By Angie Adams
It all started on October 31, 2013 at a church Fall festival. Benji was not feeling well. I thought it was just a sinus infection, not a big deal. The next morning, he called me at work, “Angie, I can’t feel the left side of my body. I just dropped a cup of coffee because I have no grip in my left hand.”
I was working at the time as a Nurse Practitioner in Hematology/Oncology in Waycross, GA. “Come to my office” I told him. It was the weirdest presentation I had ever seen, he looked like he had a stroke, but he did not have any facial drooping and he was in extreme pain. Pain and stroke don’t really go together at the onset of a stroke. The Oncologist I worked for examined him. “We need to admit him now.” By lunchtime, Benji couldn’t move his legs or his left arm and he was in horrible pain. By mid-afternoon, he was having problems breathing. His muscles and nervous system were under attack. His diaphragm was starting to fail. He was put on BiPap to help him breathe. He had maybe a few hours before he would need full life support.
Fortunately, the neurologist on call was an “old school doc” who recognized some symptoms that he had seen in cases in India and started an infusion called IVIG. Within two hours, the symptoms subsided. He was nearly back to normal. We did not have a clear diagnosis of what happened, but grateful that he was better. Benji spent 3 days in the hospital that first admission. Little did we know, over the next two years he would spend close to 200 days in the hospital. He would be admitted to Mayo Clinic in Jacksonville. He would be transferred to Emory, Atlanta, the day after Thanksgiving on life support because he stopped breathing. He would spend a week admitted to Emory, the first of two admissions there followed by countless trips back to see Emory Specialists. We would exhaust every specialty at Emory and would eventually make 3 trips to Mayo Clinic in Rochester, MN.
He would require IVIG infusions nearly once a week for the next 2 1⁄2 years. This infusion was able to be given at home with infusion nurses, but would cost $10,000 per infusion — for just the medication. He would have horrible side effects from the infusion and he would continue to endure horrible pain, maxed out on multiple pain medications, nearly overdosing on several occasions. He was caught in a vicious cycle of flare up and remission. It was like a light switch. During a flare, he could not move the entire left side of his body, he would have hot, searing pain coursing through him. He could not walk. He would have to use a cane or I would have to push him in a wheelchair. He would get an infusion and the symptoms would subside for a few weeks or a few days. We didn’t know.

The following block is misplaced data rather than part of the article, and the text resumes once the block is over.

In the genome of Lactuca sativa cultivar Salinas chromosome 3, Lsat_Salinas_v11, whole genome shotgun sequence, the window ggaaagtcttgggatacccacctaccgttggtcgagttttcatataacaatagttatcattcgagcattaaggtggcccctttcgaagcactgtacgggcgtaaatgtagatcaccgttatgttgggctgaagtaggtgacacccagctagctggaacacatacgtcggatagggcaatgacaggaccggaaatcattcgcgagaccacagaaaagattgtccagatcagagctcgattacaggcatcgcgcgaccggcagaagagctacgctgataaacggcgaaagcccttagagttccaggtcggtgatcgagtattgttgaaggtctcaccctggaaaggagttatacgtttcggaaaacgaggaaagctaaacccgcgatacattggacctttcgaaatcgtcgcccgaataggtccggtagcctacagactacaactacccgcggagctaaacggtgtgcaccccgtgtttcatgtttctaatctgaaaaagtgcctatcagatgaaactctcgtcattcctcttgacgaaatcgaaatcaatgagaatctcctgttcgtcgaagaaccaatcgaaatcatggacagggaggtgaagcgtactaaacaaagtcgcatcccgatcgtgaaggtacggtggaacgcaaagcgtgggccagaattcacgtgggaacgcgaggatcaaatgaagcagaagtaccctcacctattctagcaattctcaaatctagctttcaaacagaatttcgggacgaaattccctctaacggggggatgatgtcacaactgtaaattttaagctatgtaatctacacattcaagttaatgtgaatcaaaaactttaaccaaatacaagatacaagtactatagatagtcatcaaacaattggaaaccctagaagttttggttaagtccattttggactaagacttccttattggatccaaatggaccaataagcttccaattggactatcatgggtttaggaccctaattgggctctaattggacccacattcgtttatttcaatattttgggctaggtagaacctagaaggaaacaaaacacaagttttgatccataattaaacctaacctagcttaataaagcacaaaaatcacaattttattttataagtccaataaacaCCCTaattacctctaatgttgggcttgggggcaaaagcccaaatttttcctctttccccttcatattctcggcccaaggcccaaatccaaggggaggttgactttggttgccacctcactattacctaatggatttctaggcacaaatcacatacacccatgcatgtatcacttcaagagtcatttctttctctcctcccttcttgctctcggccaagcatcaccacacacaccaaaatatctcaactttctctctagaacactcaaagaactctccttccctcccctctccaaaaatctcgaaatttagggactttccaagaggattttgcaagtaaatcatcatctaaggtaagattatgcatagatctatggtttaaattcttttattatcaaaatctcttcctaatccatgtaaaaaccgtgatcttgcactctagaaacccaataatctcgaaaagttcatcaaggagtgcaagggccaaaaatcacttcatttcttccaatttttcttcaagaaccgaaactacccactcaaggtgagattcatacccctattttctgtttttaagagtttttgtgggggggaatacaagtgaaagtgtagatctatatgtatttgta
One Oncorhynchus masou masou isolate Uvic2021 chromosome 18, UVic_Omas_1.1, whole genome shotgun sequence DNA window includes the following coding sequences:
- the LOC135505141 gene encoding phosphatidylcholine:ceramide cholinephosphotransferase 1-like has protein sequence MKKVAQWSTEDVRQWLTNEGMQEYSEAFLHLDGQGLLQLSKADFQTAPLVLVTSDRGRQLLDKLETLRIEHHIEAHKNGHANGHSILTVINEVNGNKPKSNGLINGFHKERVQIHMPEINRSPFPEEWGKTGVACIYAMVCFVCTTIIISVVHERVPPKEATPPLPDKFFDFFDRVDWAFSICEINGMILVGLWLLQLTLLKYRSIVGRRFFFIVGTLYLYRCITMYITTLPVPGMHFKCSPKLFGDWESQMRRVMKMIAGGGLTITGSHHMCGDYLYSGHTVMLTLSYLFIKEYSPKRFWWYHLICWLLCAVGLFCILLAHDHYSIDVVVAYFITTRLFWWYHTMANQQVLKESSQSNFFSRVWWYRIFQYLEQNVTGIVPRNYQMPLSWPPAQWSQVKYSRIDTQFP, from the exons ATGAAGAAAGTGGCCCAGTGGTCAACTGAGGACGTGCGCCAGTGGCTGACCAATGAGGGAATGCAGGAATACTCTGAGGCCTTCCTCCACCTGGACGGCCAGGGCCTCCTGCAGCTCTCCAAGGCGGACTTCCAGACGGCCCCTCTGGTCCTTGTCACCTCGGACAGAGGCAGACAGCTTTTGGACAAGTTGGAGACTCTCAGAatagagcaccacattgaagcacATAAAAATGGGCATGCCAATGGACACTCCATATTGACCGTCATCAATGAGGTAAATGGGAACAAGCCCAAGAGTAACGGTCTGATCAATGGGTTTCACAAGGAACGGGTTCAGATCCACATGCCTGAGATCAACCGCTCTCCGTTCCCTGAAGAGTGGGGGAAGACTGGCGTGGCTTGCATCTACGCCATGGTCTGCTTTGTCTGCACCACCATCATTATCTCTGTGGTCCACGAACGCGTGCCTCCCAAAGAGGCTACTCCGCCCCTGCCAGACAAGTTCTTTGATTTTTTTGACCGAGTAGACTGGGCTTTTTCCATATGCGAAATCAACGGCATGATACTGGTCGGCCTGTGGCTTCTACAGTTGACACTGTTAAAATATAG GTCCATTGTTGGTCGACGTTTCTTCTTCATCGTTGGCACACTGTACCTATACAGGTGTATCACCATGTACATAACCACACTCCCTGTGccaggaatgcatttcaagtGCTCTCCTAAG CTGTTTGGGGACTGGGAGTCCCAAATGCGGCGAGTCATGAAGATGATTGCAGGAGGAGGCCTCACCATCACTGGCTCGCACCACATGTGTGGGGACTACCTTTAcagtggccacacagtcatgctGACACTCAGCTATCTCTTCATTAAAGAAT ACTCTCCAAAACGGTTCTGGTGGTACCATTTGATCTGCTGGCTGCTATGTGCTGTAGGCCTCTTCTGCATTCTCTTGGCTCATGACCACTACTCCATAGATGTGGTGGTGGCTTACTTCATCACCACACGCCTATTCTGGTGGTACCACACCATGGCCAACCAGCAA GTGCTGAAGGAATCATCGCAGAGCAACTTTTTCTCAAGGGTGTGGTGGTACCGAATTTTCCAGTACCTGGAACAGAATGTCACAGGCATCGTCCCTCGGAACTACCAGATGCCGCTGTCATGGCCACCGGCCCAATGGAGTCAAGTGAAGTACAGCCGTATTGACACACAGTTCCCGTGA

We would eventually be told “it’s all mental, its conversion disorder, there is nothing really wrong with him, it’s PTSD.” He was 36 years old. He was healthy. A Marine Corp Veteran. Working as a machinist at CSX. Megan just started middle school and Matthew started 1st grade. What was going on?!? Why was all of this happening?
Many people ask how we got started into worms and growing vegetables. It was out of necessity really, a future we never envisioned. A blessing born out of pain and uncertainty.
Many. many times through those dark stormy years, I thought I would be a widow. So many tears shed during those days. All I knew to do was pray. And play the song “Oceans” by Hillsong. On repeat. It is my alarm clock ringtone to this day. Everyday I wake up to this song and thank God for what he has done and remind myself to continue to trust Him. We had so many good people around us during those hard years, family, friends, church family, faith filled prayer warriors, co-workers, doctors, nurses and hospital staff. We could never thank them all enough.
Positive voltage-gated potassium channel antibody
I probably put that term in Google a billion times. Over a million dollars of tests. The top specialists at two of the best clinics in the world. And all we knew, was that this antibody kept coming up positive. Basically, this antibody is part of his immune system and when activated, it would attack his nervous system. His own body was attacking itself. That is why the IVIG worked, it turned off the antibody. Benji was so fortunate to be given the IVIG at the beginning. But how long would this work? How much IVIG is safe? What if the IVIG stops working? He was working as much as he could in between the flares to keep his insurance coverage. What if we lost insurance? So many questions, so many variables.
Go Ninja Go